Holy Father, what a blessing to be part of Your family, to be accepted and welcomed with every other saint of God. I have nothing of value or worth, I’m just a sinner saved by grace. Oh but grace! Thank you for making a place for me a the family table. Amen.

The Lovely Dwelling Place of God

“How lovely is Your dwelling place, O Lord Almighty!” Psalm 84:1

Home décor and aesthetics are big business today – and with good reason.  Who doesn’t want a well-appointed home worthy of a magazine cover.  If your family is like mine, that look wouldn’t last more than a day past the photo shoot. What really makes a home beautiful? It’s not the paint or the furnishings or the landscape – it’s the ones who dwell there. It’s the people who call it home.

The Old Testament pointed to the Tabernacle, and later the Temple, as the dwelling place of God. The Tabernacle was made with the finest wood, the richest tapestries and was adorned with gold and silver elements. When Solomon built the Temple, the walls were covered with gold and only the finest stones were used throughout. It was necessary and fitting for the dwelling place of the Lord God to be the very best.  After the Temple was destroyed by the Babylonians, the Jewish people rebuilt it and the older generation grieved the smaller, less opulent structure. In time Herod remodeled and expanded the Temple to appease the Jews but, as Jesus predicted,[1] it was destroyed in A.D. 70 by the Romans.

There are many awe-inspiring structures of worship throughout the world. Have you seen St. Peter’s Basilica in Rome, or the Cathedral of Notre Dame in Paris? Maybe you’ve seen pictures of St. Basil’s Cathedral in Moscow or St. Patrick’s Cathedral in New York City. They are all awe-inspiring structures of worship. But the most beautiful of all God’s dwelling places is YOU. The Scriptures says that if you are in Christ Jesus “The Spirit of Him who raised Jesus from the dead is living in you” (Romans 8:11). You are the place where God chose to reside through His Spirit. You are the place God calls home. Whether you are tall or short, light or dark-skinned or any other color in between, no matter your weight or the color of your hair (even if you have none!), despite any scars or imperfections you may see, you are the lovely dwelling place of God in the world today. It’s not your physical appearance nor your clothes and accessories but it is the One who lives within that makes you the beauty you are.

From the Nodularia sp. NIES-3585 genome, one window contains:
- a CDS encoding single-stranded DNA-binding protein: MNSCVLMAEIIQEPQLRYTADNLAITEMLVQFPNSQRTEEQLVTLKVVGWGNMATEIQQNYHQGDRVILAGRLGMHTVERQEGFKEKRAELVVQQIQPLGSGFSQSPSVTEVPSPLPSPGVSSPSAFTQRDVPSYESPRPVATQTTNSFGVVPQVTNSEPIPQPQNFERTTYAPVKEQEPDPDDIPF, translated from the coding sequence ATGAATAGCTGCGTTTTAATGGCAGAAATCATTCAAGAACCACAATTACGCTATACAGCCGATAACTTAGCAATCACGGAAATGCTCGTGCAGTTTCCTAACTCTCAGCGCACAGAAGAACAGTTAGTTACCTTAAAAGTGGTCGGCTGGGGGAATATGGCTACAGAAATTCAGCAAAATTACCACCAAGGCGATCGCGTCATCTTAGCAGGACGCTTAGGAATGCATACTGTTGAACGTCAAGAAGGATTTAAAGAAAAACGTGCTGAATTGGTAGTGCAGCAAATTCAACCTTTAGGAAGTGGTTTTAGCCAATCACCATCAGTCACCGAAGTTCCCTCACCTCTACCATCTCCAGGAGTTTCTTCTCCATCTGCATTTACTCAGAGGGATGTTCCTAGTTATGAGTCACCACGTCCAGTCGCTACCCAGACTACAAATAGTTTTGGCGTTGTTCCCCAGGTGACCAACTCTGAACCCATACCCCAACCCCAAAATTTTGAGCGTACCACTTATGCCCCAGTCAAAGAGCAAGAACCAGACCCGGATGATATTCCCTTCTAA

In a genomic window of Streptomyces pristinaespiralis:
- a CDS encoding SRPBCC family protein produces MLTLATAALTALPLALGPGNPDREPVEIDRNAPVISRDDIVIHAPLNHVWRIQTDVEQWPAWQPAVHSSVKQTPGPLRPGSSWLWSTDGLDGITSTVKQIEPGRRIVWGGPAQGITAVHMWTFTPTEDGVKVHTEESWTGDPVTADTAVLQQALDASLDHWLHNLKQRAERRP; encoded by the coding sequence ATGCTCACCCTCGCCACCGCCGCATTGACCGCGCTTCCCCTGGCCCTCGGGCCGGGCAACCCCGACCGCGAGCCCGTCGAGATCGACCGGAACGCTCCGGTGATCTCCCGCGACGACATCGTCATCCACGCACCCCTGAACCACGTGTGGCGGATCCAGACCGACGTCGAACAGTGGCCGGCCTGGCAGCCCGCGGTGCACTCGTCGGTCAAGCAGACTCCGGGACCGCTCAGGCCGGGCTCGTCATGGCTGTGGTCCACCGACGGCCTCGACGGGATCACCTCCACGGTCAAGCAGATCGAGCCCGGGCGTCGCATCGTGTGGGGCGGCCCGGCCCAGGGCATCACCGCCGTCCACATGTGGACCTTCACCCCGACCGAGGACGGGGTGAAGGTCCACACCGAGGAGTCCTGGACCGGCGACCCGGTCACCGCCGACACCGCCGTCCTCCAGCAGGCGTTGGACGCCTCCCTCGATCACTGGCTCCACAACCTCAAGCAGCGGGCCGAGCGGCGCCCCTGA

Beloved, if you struggle with your physical image, may I suggest you look deeper than the surface? Look past the garments and flesh and see yourself as the exquisite abode of the Lord of heaven and earth. See the beauty within and let others see it too. My but you’re looking lovely today!

Holy Father, anything good in me is because your Spirit dwells within and makes me into someone beautiful, inside and out. Thank you for moving in – please make Yourself at home in me. Amen

[1] See Matthew 24:2.

Search Me O God